In September 2011, Plaintiff saw Thien Ngo, M.D., for a consultative examination relating to her disability application. Tr. 220-223. Dr. Ngo's examination revealed no muscle asymmetry, atrophy, or involuntary movements; no structural deformity, effusion, or tenderness or swelling of any joint except diffuse tender points on the front and back of the chest and some tender points in her feet with full range of motion; limited range of motion of her cervical spine; positive Phalen's and Tinel's signs in both hands; a normal gait and ability to rise from sitting without assistance, stand on her tiptoes and heels, tandem walk without problems, and bend and squat without difficulty; full (5/5) grip strength with her hands with adequate fine motor movements, dexterity and ability to grasp objects bilaterally; 20/30 visual acuity in both eyes with correction; good tone and strength in all muscle groups; and normal reflexes. Tr. 221-22. His diagnosis included neck pain due to degenerative disc disease versus cervical radiculopathy; bilateral hand numbness likely due to carpal tunnel syndrome; bilateral foot pain likely due to plantar faciitis; and a history of fibromyalgia with fatigue and multiple tender points. Tr. 222. Based on the examination and objective evidence, Dr. Ngo opined that Plaintiff should be able to sit, walk, and stand for a full workday with frequent and adequate breaks and to lift/carry objects with limitations secondary to pain. Tr. 222

State agency physician Marvin Bittinger, M.D., reviewed Plaintiff's medical records in November 2011 and concluded she could perform a range of medium work, including her past relevant work. Tr. 46-51. Dr. Bittinger opined that she could lift and carry fifty pounds occasionally, twenty-five pounds frequently; sit and stand/walk six hours in an eight-hour work day; frequently perform all postural activities but only occasionally climb ladders, ropes and scaffolds; and there were no manipulative, visual, communicative or environmental limitations. Tr. 48-50.

On December 7, 2011, state agency physician Diosdado Irlandez, M.D., also reviewed Plaintiff's medical records. Tr. 57-59. He opined that Plaintiff could occasionally lift/carry fifty pounds, frequently lift/carry twenty-five pounds; could stand/walk/sit six hours in an eight-hour work day; pushing/pulling was unlimited other than for lift/carry; frequently climb ramps/stairs, balance, stoop, kneel, crouch and crawl and occasionally climb ladders/ropes/scaffolds. Tr. 58-59. There are no manipulative, visual, communicative or environmental limitations. Tr. 59-60. Dr. Irlandez concluded that Plaintiff "has some limitations in the performance of certain work activities; however, these limitations would not prevent the individual from performing past relevant work as a/an cashier." Tr. 60.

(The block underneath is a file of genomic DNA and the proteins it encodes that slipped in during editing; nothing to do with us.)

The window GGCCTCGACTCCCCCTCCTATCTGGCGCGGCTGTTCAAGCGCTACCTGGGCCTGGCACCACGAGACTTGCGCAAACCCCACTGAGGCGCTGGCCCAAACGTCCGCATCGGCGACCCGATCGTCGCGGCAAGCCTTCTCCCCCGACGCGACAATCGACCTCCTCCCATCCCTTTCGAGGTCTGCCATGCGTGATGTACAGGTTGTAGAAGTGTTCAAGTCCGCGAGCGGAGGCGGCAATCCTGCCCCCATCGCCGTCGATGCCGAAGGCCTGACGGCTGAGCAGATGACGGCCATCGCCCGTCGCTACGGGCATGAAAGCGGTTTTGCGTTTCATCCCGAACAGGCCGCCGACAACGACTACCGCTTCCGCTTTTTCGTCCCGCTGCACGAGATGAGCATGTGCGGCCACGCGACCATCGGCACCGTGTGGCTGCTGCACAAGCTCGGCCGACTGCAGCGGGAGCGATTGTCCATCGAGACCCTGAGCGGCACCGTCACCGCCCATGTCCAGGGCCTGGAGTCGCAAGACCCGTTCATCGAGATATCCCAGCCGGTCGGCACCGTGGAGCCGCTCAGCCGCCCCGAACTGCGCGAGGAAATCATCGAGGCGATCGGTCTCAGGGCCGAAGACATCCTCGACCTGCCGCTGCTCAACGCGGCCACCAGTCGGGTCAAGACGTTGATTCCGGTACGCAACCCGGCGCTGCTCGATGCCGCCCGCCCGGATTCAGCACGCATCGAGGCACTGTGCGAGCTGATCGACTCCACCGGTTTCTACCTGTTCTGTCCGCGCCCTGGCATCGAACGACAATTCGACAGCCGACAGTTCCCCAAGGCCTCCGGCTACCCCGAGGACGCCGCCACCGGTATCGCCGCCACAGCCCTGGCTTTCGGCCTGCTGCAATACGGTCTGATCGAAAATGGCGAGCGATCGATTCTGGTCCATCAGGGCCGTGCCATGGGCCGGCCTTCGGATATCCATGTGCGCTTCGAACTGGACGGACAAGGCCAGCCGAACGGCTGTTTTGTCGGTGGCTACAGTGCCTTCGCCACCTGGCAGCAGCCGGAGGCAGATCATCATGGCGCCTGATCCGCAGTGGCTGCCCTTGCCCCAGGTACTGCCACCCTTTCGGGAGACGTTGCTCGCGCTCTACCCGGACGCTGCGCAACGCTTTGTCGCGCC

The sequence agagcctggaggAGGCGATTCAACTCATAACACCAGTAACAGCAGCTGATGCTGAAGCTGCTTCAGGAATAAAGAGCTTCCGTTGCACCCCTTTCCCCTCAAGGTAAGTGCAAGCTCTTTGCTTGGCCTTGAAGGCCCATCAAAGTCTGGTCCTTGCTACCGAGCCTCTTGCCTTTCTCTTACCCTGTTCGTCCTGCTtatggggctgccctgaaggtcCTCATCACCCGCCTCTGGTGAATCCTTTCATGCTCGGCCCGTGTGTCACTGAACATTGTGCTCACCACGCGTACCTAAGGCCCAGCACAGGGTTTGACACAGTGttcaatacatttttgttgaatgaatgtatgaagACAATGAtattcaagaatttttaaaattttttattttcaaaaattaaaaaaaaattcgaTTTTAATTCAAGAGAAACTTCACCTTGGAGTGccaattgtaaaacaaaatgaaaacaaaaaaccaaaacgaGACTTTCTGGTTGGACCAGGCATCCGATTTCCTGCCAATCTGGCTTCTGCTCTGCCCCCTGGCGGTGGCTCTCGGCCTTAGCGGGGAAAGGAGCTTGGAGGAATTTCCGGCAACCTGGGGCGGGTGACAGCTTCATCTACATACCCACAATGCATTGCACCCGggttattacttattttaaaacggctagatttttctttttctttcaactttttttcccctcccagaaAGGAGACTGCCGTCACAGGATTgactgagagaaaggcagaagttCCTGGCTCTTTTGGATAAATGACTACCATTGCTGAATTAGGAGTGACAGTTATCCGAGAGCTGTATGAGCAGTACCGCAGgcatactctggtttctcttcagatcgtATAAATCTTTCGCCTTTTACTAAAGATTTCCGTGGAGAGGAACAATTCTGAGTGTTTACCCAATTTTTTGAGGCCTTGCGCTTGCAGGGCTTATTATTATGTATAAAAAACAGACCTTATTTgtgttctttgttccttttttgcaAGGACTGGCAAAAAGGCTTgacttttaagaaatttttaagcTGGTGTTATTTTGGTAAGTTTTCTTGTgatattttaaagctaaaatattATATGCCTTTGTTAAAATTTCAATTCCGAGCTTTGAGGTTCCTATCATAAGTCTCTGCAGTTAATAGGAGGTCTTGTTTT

In November 2012, Plaintiff returned to Dr. Frederick "to have disability form filled out." Tr. 276. She complained of joint pain, but Dr. Frederick found "no motor weakness, no motor sensory deficit... and no clubbing, cyanosis, edema" in extremities. Tr. 276-77. His assessment was "pain in joints, multiple sites." Tr. 276. Nonetheless, his medical statement said that Plaintiff can work only one hour per day with breaks; can stand/walk and sit less than two hours in an eight hour day; cannot frequently or occasionally lift any weight; never balance or climb ladders and only occasionally bend, stoop or climb stairs. Tr. 272.

Plaintiff testified at her January 23, 2013 hearing that she is 5' 5" and weighs 207 pounds; in July 2011, she weighed around 180 pounds. Tr. 29. She testified that she cannot stand on her feet for more than a half hour; she has to use both hands to lift a book; she has pain across the back of her shoulders and cannot lift anything; her arms are in constant pain and would not let her rest most of the night after she worked; after waking up, it takes her about an hour to function and she has to walk very carefully on her feet; she does house cleaning in ten to fifteen minute blocks and then rests; she cannot sit or stand without pain; her hands and arms are too sore to hold a book while reading; she has severe pain three or four times a month. Tr. 29-36, 40. On a scale of one to ten, she rates her pain constantly at a seven and the severe pain at a ten. Tr. 37. She claimed that she has to use both hands to pick up things because her grip will not hold and she drops things. Tr. 38.

The ALJ found that Plaintiff's carpal tunnel syndrome and visual disturbance were "severe" impairments. Tr. 13. Based on the entire record, the ALJ concluded that Plaintiff has the residual functional capacity (RFC) to perform medium work, with the limitations that she can stand, walk or sit for six hours in an eight hour day; she can frequently climb ramps/stairs, ...